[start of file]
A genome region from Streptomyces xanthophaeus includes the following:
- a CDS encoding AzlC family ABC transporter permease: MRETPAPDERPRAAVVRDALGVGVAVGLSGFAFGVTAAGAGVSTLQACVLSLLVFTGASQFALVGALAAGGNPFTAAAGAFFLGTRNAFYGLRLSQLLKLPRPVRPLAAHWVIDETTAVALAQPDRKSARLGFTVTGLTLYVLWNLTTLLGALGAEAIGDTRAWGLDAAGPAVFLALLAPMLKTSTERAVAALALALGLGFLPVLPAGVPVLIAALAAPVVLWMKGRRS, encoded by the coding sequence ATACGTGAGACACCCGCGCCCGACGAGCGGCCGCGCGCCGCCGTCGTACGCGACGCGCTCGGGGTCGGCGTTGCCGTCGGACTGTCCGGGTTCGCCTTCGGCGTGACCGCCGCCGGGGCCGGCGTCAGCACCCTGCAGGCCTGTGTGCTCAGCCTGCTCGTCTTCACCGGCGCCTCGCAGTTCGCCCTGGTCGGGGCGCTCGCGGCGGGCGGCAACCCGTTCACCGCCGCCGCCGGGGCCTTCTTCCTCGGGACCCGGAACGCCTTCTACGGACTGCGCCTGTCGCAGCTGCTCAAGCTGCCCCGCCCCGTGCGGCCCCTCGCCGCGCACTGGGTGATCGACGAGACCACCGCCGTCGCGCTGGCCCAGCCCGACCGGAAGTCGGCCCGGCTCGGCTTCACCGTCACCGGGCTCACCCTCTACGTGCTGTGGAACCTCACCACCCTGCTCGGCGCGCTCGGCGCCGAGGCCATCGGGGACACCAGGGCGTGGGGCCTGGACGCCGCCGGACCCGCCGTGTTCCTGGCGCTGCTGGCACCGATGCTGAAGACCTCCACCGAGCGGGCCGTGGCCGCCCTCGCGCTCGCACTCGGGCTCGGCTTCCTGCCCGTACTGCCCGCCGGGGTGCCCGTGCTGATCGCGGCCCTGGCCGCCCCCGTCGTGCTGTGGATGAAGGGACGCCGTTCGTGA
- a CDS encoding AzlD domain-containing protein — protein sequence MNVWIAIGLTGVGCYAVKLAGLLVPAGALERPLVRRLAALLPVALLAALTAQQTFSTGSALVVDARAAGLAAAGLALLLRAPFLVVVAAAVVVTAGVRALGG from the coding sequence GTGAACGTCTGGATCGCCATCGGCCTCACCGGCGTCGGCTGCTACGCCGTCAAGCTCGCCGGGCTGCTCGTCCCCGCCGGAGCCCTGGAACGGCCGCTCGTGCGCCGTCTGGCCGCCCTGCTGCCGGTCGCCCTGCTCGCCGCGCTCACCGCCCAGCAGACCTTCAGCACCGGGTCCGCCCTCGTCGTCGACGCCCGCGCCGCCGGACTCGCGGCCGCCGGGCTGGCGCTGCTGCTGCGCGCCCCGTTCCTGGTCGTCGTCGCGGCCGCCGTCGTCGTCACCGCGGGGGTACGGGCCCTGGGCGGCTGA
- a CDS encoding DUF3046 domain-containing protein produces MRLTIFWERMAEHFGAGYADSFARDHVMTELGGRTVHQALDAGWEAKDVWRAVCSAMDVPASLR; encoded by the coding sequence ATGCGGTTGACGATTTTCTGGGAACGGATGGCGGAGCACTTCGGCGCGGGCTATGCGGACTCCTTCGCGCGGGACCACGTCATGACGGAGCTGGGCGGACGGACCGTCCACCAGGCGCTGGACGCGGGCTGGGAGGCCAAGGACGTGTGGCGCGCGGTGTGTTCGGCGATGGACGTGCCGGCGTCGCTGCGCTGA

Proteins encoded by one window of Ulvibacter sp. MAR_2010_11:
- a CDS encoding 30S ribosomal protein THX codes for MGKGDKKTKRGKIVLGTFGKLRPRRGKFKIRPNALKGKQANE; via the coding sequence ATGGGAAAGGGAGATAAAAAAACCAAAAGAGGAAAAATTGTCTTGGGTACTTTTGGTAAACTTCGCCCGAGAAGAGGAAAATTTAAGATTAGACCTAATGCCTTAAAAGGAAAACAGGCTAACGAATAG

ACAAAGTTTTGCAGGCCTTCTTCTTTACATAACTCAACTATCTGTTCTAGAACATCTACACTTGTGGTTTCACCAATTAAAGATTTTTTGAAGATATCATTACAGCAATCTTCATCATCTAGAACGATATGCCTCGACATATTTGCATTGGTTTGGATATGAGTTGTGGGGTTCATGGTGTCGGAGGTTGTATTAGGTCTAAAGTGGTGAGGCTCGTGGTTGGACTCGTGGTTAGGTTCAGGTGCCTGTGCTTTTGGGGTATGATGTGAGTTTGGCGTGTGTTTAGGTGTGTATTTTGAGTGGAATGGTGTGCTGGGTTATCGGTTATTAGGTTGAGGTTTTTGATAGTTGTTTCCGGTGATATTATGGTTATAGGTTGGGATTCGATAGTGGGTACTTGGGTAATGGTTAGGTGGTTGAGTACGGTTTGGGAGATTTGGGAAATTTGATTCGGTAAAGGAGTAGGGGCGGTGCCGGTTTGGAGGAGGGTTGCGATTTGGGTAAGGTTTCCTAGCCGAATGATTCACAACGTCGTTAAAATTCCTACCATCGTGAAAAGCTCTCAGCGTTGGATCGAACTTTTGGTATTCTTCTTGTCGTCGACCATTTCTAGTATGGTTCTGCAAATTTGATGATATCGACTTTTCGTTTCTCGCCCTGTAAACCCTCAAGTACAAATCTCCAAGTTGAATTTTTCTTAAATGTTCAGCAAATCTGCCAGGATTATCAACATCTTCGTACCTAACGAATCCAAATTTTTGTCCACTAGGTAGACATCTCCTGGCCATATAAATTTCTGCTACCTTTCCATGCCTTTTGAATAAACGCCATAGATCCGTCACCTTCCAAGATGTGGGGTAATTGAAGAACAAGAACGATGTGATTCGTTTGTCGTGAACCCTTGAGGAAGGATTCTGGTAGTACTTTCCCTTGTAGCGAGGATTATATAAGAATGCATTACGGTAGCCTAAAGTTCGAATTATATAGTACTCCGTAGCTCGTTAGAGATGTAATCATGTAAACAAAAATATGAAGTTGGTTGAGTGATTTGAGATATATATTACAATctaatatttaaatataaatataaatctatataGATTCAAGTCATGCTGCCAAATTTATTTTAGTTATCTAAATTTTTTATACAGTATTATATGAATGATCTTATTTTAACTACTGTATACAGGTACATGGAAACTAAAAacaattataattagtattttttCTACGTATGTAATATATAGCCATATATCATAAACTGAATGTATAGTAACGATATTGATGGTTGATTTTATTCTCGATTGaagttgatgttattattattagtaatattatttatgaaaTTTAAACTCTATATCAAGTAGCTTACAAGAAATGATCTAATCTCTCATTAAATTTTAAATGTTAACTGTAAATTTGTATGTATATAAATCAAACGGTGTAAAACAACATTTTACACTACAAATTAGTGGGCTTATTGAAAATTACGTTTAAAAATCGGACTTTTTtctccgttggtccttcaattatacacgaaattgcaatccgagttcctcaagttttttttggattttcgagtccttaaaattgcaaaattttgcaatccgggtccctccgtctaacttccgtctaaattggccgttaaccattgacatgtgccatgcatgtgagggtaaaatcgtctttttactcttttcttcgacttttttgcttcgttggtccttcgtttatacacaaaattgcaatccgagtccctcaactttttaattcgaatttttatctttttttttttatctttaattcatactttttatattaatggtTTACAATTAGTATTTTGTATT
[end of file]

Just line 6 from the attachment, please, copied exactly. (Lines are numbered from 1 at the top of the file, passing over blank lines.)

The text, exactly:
- a CDS encoding 30S ribosomal protein THX codes for MGKGDKKTKRGKIVLGTFGKLRPRRGKFKIRPNALKGKQANE; via the coding sequence ATGGGAAAGGGAGATAAAAAAACCAAAAGAGGAAAAATTGTCTTGGGTACTTTTGGTAAACTTCGCCCGAGAAGAGGAAAATTTAAGATTAGACCTAATGCCTTAAAAGGAAAACAGGCTAACGAATAG